Sunday, March 13, 2011

Mini Pavlova

When I was little my mother always included a pavlova as part of our Christmas fair. She loved Christmas pudding with brandy custard, but it just wasn't the kind of thing that kids enjoyed. So she would always make a pavlova for my sister and I - of course she and Dad ate the pav as well as the pudding.

That pavlova has legendary status in my mind. I remember watching Mum mixing the merignue in a steaming pot sitting in another filled with boiling water on the stove. She'd have her electric hand mixer working over time as the meringue thickened and began to crust around the edges of the pot. Mum always coloured the pav - pink or green were the only colours in the seventies. When the meringue was ready she'd draw the outline of a dinner plate on a tray covered in foil, spread some meringue around the shape, then pipe a wall of meringue around it. Mum would put the pav in the oven, we'd go to bed, and in the morning, there it would be, a pink confection, still cooling in the oven.

When we moved to Penrith in 1980 that pavlova recipe disappeared, along with the recipe for Weekend Dainty. Until that time I had never known a pavlova that wasn't crusty. But in Penrith the pavs were squidgey. Mostly they came from a cake shop in Kingswood, decorated with strawberries and kiwi fruit and dripping with passionfruit plup. A thick layer of whipped cream sat atop a puff of wobbly meringue with the thinnest crust of crunch on the outside. I have to confess it was a taste sensation - pavs were never the same again for me from that point on.

These days you can buy a pavlova shell in any supermarket. But I have returned to making them myself - they are so simple and so satisfying. That crusty pav Mum made is lost in the sands of time. But I think this recipe marries all the good parts of that old classic with the modern squidgey pav.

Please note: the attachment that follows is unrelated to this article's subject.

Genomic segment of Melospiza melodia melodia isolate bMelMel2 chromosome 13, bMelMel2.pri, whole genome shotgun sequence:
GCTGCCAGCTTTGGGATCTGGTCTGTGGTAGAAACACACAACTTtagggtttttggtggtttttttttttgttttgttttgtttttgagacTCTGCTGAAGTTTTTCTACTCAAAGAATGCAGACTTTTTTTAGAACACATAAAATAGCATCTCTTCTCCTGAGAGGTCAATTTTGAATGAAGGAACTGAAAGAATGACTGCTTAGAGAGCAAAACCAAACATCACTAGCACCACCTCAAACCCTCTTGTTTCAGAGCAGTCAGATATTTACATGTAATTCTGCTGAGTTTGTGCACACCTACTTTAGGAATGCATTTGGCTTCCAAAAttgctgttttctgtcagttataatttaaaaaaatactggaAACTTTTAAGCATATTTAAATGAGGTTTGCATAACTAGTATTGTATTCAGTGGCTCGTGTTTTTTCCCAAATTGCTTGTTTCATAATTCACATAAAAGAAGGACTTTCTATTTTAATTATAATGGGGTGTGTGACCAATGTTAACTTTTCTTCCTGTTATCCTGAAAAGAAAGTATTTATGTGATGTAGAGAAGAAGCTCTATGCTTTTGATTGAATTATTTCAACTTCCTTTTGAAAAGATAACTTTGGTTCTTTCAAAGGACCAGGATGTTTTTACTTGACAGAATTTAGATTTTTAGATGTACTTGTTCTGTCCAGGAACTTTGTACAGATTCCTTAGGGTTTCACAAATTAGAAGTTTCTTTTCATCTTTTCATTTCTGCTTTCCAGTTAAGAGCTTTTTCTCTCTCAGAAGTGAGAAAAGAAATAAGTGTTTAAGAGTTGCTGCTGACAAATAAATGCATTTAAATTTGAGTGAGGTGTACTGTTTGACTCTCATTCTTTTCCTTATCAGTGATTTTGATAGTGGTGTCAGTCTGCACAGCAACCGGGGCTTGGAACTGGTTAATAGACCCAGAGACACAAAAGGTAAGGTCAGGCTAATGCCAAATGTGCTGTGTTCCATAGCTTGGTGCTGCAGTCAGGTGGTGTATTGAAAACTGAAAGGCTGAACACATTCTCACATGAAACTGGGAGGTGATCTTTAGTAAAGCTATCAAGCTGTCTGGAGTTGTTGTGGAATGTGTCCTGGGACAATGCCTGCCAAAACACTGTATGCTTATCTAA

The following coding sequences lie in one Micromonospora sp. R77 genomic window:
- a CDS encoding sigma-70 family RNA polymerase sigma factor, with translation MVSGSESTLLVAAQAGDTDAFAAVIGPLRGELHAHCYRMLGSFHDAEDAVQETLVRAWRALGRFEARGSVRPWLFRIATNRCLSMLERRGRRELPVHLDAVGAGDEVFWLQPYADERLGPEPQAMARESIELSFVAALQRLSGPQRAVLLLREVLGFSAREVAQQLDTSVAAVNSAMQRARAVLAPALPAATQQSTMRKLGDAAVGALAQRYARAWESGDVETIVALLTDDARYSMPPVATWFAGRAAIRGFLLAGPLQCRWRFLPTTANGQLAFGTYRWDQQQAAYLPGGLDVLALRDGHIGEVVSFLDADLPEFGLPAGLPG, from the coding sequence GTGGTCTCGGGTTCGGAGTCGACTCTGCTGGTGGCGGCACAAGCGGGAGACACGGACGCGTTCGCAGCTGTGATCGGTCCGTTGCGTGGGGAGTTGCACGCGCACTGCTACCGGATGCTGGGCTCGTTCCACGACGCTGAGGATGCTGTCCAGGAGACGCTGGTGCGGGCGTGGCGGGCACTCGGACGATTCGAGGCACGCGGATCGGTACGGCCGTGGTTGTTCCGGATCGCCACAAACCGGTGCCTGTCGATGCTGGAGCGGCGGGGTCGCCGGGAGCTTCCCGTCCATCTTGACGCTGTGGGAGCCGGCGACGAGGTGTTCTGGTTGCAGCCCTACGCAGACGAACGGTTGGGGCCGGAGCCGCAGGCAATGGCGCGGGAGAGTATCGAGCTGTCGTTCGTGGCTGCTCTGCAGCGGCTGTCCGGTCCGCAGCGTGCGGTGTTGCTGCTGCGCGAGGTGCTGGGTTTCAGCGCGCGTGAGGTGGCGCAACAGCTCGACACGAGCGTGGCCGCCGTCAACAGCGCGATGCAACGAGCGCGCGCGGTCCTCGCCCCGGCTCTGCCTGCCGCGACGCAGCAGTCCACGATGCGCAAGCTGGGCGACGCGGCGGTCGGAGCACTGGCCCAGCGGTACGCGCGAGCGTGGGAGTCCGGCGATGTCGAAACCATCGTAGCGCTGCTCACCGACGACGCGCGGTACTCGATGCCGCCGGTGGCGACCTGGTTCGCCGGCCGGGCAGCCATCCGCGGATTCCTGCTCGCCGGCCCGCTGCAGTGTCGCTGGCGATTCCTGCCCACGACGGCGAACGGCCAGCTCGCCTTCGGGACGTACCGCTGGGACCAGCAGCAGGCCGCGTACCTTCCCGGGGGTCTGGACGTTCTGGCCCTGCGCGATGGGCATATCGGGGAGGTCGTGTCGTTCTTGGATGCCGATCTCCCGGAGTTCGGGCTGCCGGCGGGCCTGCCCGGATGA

Ingredients
3 large eggs whites
1 cup caster sugar
1 tsp white vinegar

1. Pre-heat the oven to 120 degrees. A slow oven will help keep the pavlova a light colour.
2. Whip the eggs until they form stiff peaks. Gradually add the caster sugar. Add the vinegar and continue to beat until the sugar is fully disolved.
3. Using a large spring-handled icecream scoop, position mounds of meringue on a baking tray lined with baking paper. You should get eight meringues out of this mix.
4. Bake for 45 mins, then turn oven off, open oven door and leave ajar to let the pavs cool inside for about half an hour.
5. Remove pavlovas from oven and carefully peel off baking paper. Cool on a wire rack for a minimum of two hours. If you eat them warm they'll have an eggy taste!

Topping
300ml thickened cream
1/2 tsp vanilla essence
1 tsp pure icing sugar
12 strawberries
handful of fresh blueberries
chocolate sauce
raspberry sauce
icing sugar to dust

1. Place the cream, vanilla and sugar in the bowl of an electric mixer. Beat until stiff peaks form. Chill for an hour before using.
2. On a dinner plate, make a decorative swirl with the chocolate sauce (I just used bought sauce). If you're pickey, pour the sauce into a piping tube, snip the tip and pipe a zig zag shape across the plate.
3. Position a pav in the middle of each plate. Cut one whole strawberry into quarters, leaving the green bit in tact so it holds together. Carefully spread the strawberry open and place on top of the pav. Add a couple of extra slices of strawberry and four or five blueberries.
4. Drizzle raspberry sauce inside the strawberry (I used Chef's Choice Rasberry Sauce), allowing it to run down the sides.
5. Dust one quarter of the pav with icing sugar so it falls deocratively on the chocolate sauce. Enjoy!!

Note: pavlovas will keep, undecorated, in an airtight container for up to a week.

2 comments:

Anonymous said...

Hey I was just wondering how many pavlova so this makes

Petrina said...

You can expect to get about 12 portions from this mix using a spring handled ice cream scoop.

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